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This article was published 9/11/2016 (1531 days ago), so information in it may no longer be current.


CLEVELAND, OHIO — History was made Tuesday night. It’s not the history-making many were hoping for. There is no first woman heading into the White House as president.

Instead, it is Donald Trump who won despite the fact he was never supposed to win the primary. The White House is Red again, and Trump has a considerable mess to clean up.

For one, Trump enters the presidency with an approval rating just barely above 50 per cent. That’s also the historical moment in the 2016 election. Democratic candidate Hillary Clinton and Trump both had historically low popularity. Clinton was seen as too wooden. Her husband’s presidency and impeachment were hard to spin. Her use of a private email server while secretary of state. And the list goes on.

Trump was viewed as dangerous, a misogynist with a temper. A bad businessman who was fiscally incompetent and had a loose grasp of foreign policy — or any policy for that matter.

The race was a tight one, although some cynics suggest that in the last week the only reason why it was portrayed that way was so television stations could eke the last bit of drama out of a contest that was a ratings winner for various cable news networks.

There are some political strategists in Ohio who say Trump already has a target on his back and predict he will face impeachment almost immediately.

Trump is lucky in that he does have a Republican majority in Senate and Congress.

However, it’s no secret he is viewed with considerable suspicion by GOP elites. It remains to be seen how he will work with them.

But there’s much more to this election than figuring out what needs to happen in the first 100 days in office. Both parties need to have a serious discussion about next steps.

For the Republicans, much needs to be done. First, there needs to be an attempt to get those who voted for Clinton despite their affiliation back into the GOP. One of those supporters, Barbara Sanderson in Cleveland, says no one represents her right now in the Republican party: she’s pro-choice, anti-gun, an atheist, pro-LGBT and pro-health care. She feels her party needs to be less rigid on those types of social issues in order to keep her in the fold. For her, Trump was simply too anti-woman to get her vote.

Ryan Brown, the president of the John Carroll University Student Republicans says he, too, couldn’t vote for Trump despite his position as a student leader.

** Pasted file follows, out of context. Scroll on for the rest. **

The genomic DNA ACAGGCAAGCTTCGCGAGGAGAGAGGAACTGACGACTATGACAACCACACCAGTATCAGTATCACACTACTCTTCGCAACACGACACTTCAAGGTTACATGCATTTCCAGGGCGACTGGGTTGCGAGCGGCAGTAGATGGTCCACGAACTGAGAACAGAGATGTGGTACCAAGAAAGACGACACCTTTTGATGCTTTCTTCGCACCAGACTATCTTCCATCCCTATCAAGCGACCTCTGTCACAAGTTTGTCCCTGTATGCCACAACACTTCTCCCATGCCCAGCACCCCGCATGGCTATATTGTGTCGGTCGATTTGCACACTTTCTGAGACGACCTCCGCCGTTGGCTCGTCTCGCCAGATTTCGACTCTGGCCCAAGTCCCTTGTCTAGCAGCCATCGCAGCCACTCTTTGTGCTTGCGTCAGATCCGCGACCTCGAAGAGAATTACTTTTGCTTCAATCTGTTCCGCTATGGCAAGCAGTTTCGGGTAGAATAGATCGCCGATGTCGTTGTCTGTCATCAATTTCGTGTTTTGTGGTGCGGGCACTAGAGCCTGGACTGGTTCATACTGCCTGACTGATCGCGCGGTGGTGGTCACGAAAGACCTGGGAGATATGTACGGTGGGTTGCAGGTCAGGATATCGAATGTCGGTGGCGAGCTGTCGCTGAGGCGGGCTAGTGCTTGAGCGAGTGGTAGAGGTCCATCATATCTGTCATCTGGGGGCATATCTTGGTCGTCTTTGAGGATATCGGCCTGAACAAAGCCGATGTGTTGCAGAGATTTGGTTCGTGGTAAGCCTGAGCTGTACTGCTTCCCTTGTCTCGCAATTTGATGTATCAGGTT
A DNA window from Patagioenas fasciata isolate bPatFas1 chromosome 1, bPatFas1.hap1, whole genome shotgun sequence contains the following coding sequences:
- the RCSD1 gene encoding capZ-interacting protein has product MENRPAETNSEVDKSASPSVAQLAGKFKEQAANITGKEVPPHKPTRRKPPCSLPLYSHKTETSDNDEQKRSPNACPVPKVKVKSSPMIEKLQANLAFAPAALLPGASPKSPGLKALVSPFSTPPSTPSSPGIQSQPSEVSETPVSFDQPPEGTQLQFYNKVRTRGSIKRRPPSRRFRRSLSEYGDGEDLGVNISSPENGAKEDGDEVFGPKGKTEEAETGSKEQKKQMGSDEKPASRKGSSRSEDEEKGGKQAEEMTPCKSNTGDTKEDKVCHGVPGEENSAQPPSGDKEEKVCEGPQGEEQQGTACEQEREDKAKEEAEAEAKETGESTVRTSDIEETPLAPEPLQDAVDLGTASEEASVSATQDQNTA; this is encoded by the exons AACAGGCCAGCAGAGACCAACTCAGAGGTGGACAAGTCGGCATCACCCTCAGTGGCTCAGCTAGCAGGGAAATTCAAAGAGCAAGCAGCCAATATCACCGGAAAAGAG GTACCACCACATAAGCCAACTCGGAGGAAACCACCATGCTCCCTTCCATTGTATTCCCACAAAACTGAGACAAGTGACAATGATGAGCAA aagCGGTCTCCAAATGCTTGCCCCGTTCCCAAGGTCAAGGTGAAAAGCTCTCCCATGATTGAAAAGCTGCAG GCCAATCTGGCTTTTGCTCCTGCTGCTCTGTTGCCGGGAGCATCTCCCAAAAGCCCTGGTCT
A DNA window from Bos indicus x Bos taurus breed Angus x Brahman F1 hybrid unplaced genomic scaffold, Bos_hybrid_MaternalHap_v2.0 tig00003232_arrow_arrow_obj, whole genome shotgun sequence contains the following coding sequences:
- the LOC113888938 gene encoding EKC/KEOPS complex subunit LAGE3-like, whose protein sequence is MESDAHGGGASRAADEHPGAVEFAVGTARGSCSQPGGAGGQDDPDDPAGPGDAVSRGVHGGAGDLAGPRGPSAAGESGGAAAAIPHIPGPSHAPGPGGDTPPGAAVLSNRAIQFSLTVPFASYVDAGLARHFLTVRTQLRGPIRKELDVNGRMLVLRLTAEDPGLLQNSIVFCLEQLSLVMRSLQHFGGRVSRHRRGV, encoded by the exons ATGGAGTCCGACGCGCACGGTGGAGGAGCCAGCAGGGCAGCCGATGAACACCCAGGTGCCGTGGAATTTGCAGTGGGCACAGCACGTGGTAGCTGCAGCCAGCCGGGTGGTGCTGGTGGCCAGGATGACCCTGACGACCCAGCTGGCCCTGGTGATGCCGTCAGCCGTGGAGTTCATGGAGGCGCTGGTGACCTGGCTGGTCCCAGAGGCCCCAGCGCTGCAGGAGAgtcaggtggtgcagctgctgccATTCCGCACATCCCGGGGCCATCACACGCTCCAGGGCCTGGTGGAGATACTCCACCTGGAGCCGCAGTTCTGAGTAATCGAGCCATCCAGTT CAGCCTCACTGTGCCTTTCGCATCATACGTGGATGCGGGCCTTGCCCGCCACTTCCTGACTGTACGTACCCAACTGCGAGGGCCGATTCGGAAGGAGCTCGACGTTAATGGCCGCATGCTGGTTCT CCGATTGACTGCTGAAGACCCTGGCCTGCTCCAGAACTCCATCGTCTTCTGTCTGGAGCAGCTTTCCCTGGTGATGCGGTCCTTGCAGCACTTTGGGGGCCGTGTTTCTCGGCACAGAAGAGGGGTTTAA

Brown is pro-trade and pro-immigration, two issues that Trump came out against. For that reason, Brown supported Clinton at the presidential level and then the Republican candidates down-ticket. That was a common response from many Republicans who couldn’t vote for Trump but did for those at other levels.

But it’s more than just that. Some suggest Trump relied on classic demagoguery to get elected. He highlighted a few main political talking points: abortion, immigration, trade, the Middle East to ignite voters and in doing so, hoped that one of those resonated enough to get the voters’ support, regardless of how they felt about his other stances.

In the end, the United States got themselves a president who could make the Daisy commercial a reality. (The commercial painted presidential candidate Barry Goldwater as threatening world peace. It ran during the 1964 election that Lyndon Johnson eventually won.)

Those who voted for Trump were anti-establishment. This was a trait shared with those who supported Bernie Sanders. The political appeal of Trump was that he was so wealthy, he didn’t need the campaign donations (yes, I agree, the logic there is hard to get your head around, but at some visceral level, it makes sense). Clinton was viewed as being part of that cabal and it’s another reason why she lost the White House.

This campaign cost the two presidential candidates about $1.6 billion. Just outside Cleveland, the relatively low level position of commissioner saw the incumbent spend $150,000 to run his campaign. That’s more than what your local MP spent in the 2015 federal election. There are many I have talked to while visiting the United States these last 10 days who say the first step to fixing the problem is putting a limit on campaign spending.

Clearly, Trump was not an aberration. Many of the Americans I talked to said they felt he pulled off the mask of a segment of society which is tired of political correctness, tired of people who are different and tired of seeing an erosion of the quality of life in the United States. It’s been fuelled by the relative anonymity of the social media. It is not likely to go away soon unless the economy improves.

This was a historic election. It wasn’t really an election about hope or rebuilding. As just about everyone I talked to in Louisiana, Ohio and D.C. told me — be they cab drivers, academics, journalists, university students or pundits — this wasn’t a normal election. This one was for the history books.

And while history was made Tuesday night, the cleanup now begins.

Shannon Sampert is the Free Press perspectives and politics editor. She toured the United States during the past 10 days as part of the State Department’s international visitor leadership program.

shannon.sampert@freepress.mb.caTwitter: @paulysigh